When I first heard Nicki Minaj’s track Stupid Hoe, I instantly knew that this would be an artist that I would not be spending time listening to. When The Pinkprint was suggested as an album, however, I put my impressions aside to give a full and fair review, hoping 5 years of disinterest would leave me open to be fair. Full warning, we are not going to be doing full track analyses here.
This album does have a couple of surprises for me, for example, I really didn’t know Minaj’s voice was this decent; she has range and power and its more than generic spoken work. On listening to the full album, however, it became increasingly clear that Minaj has a lot of different voices she can use and at best it’s versatile but at worse it’s like a pile of impressions. There’s some talent but it’s confused…
If we briefly dip into a few tracks. The first two All Things Go and I Lied have the minimal backing of a slow synth and regular drum beat, backed with some inoffensive backing vocals. It’s actually a solid opening with a surprising set of emotional settings, losing children and family. The vocals as well… I have to say it pleasantly surprised me.
In the reverse side Get On Your Knees cannot be looked at for depth. Nicer vocals that work with Ariana Grande but it’s just a “plead to have me” track that is almost laborious at time. Not my taste – it’s not the message as much as the lack of content. This is one of three sequential big-name collaborations (I know Jessie Ware was on the previous track). Feeling Myself is alright Beyoncé is certainly a safe bet for quality… This track has some more of the punchline rap:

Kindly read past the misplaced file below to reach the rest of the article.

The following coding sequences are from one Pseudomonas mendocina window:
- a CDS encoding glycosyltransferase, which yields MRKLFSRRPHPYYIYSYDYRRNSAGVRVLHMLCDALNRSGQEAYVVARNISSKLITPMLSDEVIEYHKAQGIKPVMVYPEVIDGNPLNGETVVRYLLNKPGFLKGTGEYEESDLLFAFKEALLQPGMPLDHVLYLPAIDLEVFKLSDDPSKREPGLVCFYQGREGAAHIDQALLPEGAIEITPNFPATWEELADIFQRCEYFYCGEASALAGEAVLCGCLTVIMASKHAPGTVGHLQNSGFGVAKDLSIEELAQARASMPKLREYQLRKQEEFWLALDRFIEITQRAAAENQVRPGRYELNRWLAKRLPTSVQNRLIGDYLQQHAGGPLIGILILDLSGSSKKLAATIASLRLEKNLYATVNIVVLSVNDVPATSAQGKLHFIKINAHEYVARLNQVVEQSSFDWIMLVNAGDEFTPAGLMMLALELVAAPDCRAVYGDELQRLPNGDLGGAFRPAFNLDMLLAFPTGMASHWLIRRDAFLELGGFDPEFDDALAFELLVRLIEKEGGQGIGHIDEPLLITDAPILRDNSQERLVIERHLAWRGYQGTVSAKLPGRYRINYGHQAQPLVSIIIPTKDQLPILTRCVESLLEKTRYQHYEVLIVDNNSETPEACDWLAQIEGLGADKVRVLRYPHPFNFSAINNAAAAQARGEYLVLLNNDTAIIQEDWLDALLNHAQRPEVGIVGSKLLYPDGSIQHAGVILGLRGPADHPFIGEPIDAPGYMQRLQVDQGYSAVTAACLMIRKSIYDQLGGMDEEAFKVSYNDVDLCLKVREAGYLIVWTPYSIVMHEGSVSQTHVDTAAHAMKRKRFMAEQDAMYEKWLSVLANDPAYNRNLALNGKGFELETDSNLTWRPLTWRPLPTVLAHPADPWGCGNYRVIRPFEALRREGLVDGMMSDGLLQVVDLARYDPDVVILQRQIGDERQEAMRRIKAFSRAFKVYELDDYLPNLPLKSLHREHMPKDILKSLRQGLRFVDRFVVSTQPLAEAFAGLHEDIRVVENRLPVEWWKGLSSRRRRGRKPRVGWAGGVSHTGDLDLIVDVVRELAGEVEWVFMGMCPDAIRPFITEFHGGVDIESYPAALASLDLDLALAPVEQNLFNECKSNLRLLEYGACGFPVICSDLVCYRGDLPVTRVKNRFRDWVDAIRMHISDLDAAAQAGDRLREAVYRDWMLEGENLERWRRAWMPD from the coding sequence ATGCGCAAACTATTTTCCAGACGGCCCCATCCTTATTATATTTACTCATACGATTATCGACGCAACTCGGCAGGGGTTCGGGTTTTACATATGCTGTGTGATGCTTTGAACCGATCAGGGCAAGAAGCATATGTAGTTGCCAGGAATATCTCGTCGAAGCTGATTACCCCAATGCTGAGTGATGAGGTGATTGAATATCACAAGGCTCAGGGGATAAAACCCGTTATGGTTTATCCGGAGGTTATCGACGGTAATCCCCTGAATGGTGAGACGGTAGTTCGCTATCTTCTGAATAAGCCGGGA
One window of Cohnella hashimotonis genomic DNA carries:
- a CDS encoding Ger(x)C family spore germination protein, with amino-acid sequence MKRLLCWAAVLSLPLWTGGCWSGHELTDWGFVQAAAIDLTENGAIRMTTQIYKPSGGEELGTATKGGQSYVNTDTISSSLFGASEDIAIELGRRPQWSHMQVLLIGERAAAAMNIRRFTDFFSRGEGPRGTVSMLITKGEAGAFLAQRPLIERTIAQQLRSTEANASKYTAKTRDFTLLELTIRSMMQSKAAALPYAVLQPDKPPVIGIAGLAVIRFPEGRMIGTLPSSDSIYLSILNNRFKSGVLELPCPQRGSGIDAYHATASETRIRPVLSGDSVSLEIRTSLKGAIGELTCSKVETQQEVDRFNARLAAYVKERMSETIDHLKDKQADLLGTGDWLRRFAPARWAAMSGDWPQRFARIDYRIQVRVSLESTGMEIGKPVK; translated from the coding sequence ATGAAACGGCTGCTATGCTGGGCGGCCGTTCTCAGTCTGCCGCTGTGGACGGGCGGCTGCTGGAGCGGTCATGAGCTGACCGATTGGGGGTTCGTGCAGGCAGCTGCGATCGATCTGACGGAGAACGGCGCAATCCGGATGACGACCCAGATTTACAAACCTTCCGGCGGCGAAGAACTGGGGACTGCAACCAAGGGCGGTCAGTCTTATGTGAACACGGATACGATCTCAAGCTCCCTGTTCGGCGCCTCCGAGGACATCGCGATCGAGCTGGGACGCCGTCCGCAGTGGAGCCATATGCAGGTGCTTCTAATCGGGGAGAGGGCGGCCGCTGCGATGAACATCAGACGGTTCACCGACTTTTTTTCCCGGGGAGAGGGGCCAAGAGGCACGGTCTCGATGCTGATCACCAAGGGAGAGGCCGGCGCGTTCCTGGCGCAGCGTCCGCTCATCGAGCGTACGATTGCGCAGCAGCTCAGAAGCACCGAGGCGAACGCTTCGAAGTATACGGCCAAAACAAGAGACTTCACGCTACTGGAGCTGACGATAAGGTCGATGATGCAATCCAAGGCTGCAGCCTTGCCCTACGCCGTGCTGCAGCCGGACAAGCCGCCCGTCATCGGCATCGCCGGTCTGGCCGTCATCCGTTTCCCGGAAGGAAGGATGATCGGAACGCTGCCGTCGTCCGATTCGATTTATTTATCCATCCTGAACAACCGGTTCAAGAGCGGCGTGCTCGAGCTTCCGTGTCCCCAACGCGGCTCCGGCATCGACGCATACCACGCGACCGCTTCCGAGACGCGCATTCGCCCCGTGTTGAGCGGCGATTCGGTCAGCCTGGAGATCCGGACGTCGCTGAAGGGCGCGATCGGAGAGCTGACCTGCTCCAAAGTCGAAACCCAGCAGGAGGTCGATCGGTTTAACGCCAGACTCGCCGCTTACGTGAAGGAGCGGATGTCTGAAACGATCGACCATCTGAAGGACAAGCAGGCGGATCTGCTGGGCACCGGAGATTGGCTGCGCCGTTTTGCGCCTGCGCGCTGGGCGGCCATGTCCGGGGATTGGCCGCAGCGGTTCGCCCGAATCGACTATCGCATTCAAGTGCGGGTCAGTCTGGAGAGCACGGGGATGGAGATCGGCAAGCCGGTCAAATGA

Bitch, never left but I’m back at it
And I’m feelin’ myself, jack rabbit
Feelin’ myself, back off, cause I’m feelin’ myself, jack off
Heard he thinks about me when he whacks off
Whacks on? Wax off
I laughed but it’s a bit samey and only really shines when Beyoncé sings.
We progress to Lil Wayne, Drake and Chris Brown joining Minaj and there’s clearly the collaboration effort going on; there is a lot more content and it’s richer verbally – maybe a little lewd for me?
As we carry on though… its collab after collab, which really does get wearing. The album actually surprised me in the beginning but began to get a little off as I progressed. Trini Dem Girls was a pretty dull low light for me, which just bored me.
Anaconda was obviously very well known as a single and it bothers me because it is completely the same as Sir Mix A Lot’s Baby Got Back, in theme and beat… rhythmically a little different but basically the same song…sorry!
As we go out, actually Grand Piano is a really nice ending and finally we get a showcase of her voice again in a much stripped down track with just a piano and violin. It works a lot better for me showing that hint of versatility. So… Was there an overarching thing with this album? Please tell me if there was because I’m afraid I may have missed it. It was better than I initially thought but I can honestly say I wasn’t a fan. The album was too sparse of content – some very minimal tracks could take a message and take a lifetime to say nothing of importance. Yet perhaps the album does represent a growth of style… Dare I check out the back catalogue of Minaj? Eh… maybe not right now…
Is this album for you?
If you, like me have always pegged Nicki Minaj as a bit of a vapid one trick horse, I have to say to check the album out as it is actually showcasing a whack of ability. For me there are a lot of irritations to get through and a real lack of anything other than a mob of people appearing of every track. I would advise to perhaps see what the next big Minaj work is before exploring this. This album needs to fit into a timeline somewhere but would crumble as a magnum opus.
- Writing: 5/10 (more individual work needed)
- Performance: 8/10 (a bit high maybe for me but there were some eyebrow raising moments
- Style: 6.5/10 (not really for me but not putting me off forever)
- Effort: C – (I really think a more focused album could genuinely be great)